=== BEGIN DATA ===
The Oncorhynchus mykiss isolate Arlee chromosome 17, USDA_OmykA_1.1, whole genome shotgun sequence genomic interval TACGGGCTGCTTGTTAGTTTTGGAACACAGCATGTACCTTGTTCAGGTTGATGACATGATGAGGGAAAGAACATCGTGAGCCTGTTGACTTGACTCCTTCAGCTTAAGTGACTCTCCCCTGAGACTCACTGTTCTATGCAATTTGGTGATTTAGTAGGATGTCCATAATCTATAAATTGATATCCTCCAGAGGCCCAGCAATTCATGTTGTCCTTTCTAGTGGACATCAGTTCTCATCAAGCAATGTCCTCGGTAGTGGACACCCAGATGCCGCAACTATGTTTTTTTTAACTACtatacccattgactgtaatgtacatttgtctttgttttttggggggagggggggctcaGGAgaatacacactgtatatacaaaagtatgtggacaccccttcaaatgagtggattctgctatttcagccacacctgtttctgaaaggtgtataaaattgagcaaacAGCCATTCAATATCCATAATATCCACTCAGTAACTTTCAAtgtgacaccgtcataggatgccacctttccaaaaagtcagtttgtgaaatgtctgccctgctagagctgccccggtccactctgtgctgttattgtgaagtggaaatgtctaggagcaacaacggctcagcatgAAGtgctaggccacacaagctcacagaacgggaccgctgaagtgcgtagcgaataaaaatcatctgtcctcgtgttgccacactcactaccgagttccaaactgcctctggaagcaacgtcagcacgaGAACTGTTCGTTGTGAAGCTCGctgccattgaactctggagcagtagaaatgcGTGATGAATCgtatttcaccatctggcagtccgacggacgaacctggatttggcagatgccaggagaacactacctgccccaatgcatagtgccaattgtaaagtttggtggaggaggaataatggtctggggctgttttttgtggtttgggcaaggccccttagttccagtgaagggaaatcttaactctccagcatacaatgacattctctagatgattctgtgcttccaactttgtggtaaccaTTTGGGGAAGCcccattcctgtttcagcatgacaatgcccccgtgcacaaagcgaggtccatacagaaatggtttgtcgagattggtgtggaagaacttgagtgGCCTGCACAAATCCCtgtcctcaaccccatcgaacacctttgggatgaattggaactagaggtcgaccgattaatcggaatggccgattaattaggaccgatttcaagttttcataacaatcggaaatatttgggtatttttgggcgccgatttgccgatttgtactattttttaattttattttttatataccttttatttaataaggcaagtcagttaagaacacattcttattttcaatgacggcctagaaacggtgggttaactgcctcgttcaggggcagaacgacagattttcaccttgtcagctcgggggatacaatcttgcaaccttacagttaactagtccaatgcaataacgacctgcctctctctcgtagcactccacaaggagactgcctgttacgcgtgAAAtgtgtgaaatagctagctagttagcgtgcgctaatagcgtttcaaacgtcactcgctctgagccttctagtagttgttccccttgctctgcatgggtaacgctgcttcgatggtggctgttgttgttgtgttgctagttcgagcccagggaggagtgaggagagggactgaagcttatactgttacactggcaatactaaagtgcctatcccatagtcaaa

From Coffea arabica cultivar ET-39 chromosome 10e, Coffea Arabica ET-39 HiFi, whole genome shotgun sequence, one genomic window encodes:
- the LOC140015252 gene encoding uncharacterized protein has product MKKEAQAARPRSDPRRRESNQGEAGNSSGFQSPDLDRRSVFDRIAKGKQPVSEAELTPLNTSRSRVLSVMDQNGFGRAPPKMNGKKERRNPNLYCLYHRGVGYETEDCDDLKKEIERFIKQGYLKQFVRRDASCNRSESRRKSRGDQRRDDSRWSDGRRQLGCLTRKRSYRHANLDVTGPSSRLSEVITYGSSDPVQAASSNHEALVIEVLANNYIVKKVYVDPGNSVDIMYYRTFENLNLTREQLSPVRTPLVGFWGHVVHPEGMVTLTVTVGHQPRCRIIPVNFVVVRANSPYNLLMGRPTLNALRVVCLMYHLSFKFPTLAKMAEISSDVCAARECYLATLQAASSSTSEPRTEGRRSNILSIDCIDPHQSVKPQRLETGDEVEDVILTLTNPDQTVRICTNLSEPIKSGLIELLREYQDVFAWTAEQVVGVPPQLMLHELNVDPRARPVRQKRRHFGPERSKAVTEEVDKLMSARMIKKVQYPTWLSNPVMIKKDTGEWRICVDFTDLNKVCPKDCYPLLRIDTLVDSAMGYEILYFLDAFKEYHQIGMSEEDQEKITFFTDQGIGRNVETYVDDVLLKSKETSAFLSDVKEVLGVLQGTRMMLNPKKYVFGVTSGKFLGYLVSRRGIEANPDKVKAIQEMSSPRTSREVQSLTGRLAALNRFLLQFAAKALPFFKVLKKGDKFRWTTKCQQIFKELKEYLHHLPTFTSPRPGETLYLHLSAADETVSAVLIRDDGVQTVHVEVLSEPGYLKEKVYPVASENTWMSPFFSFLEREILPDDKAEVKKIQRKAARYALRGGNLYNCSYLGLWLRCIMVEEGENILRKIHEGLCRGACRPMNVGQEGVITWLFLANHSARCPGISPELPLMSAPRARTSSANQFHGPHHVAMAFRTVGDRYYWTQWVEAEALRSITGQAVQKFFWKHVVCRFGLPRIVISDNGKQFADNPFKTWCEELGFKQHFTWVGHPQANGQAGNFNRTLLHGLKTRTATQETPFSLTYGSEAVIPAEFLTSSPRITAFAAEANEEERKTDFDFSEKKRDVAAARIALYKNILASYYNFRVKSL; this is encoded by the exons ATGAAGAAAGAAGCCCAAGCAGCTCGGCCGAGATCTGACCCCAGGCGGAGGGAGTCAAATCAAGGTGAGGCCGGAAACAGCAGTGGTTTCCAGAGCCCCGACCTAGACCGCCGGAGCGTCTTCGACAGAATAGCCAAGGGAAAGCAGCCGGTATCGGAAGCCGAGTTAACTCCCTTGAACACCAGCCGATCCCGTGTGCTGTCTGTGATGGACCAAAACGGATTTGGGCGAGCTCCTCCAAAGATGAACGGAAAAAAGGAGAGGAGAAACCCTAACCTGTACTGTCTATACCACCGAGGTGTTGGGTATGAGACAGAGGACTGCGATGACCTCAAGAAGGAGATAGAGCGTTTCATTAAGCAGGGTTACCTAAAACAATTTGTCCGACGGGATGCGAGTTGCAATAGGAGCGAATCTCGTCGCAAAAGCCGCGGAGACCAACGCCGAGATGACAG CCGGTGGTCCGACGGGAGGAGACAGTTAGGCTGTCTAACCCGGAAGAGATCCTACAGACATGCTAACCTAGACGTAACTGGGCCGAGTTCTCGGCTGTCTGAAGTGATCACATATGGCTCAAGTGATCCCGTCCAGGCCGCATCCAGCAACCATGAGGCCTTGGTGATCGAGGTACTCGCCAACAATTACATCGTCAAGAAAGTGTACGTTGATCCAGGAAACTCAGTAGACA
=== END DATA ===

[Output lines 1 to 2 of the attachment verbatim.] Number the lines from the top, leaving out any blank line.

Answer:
The Oncorhynchus mykiss isolate Arlee chromosome 17, USDA_OmykA_1.1, whole genome shotgun sequence genomic interval TACGGGCTGCTTGTTAGTTTTGGAACACAGCATGTACCTTGTTCAGGTTGATGACATGATGAGGGAAAGAACATCGTGAGCCTGTTGACTTGACTCCTTCAGCTTAAGTGACTCTCCCCTGAGACTCACTGTTCTATGCAATTTGGTGATTTAGTAGGATGTCCATAATCTATAAATTGATATCCTCCAGAGGCCCAGCAATTCATGTTGTCCTTTCTAGTGGACATCAGTTCTCATCAAGCAATGTCCTCGGTAGTGGACACCCAGATGCCGCAACTATGTTTTTTTTAACTACtatacccattgactgtaatgtacatttgtctttgttttttggggggagggggggctcaGGAgaatacacactgtatatacaaaagtatgtggacaccccttcaaatgagtggattctgctatttcagccacacctgtttctgaaaggtgtataaaattgagcaaacAGCCATTCAATATCCATAATATCCACTCAGTAACTTTCAAtgtgacaccgtcataggatgccacctttccaaaaagtcagtttgtgaaatgtctgccctgctagagctgccccggtccactctgtgctgttattgtgaagtggaaatgtctaggagcaacaacggctcagcatgAAGtgctaggccacacaagctcacagaacgggaccgctgaagtgcgtagcgaataaaaatcatctgtcctcgtgttgccacactcactaccgagttccaaactgcctctggaagcaacgtcagcacgaGAACTGTTCGTTGTGAAGCTCGctgccattgaactctggagcagtagaaatgcGTGATGAATCgtatttcaccatctggcagtccgacggacgaacctggatttggcagatgccaggagaacactacctgccccaatgcatagtgccaattgtaaagtttggtggaggaggaataatggtctggggctgttttttgtggtttgggcaaggccccttagttccagtgaagggaaatcttaactctccagcatacaatgacattctctagatgattctgtgcttccaactttgtggtaaccaTTTGGGGAAGCcccattcctgtttcagcatgacaatgcccccgtgcacaaagcgaggtccatacagaaatggtttgtcgagattggtgtggaagaacttgagtgGCCTGCACAAATCCCtgtcctcaaccccatcgaacacctttgggatgaattggaactagaggtcgaccgattaatcggaatggccgattaattaggaccgatttcaagttttcataacaatcggaaatatttgggtatttttgggcgccgatttgccgatttgtactattttttaattttattttttatataccttttatttaataaggcaagtcagttaagaacacattcttattttcaatgacggcctagaaacggtgggttaactgcctcgttcaggggcagaacgacagattttcaccttgtcagctcgggggatacaatcttgcaaccttacagttaactagtccaatgcaataacgacctgcctctctctcgtagcactccacaaggagactgcctgttacgcgtgAAAtgtgtgaaatagctagctagttagcgtgcgctaatagcgtttcaaacgtcactcgctctgagccttctagtagttgttccccttgctctgcatgggtaacgctgcttcgatggtggctgttgttgttgtgttgctagttcgagcccagggaggagtgaggagagggactgaagcttatactgttacactggcaatactaaagtgcctatcccatagtcaaa

From Coffea arabica cultivar ET-39 chromosome 10e, Coffea Arabica ET-39 HiFi, whole genome shotgun sequence, one genomic window encodes: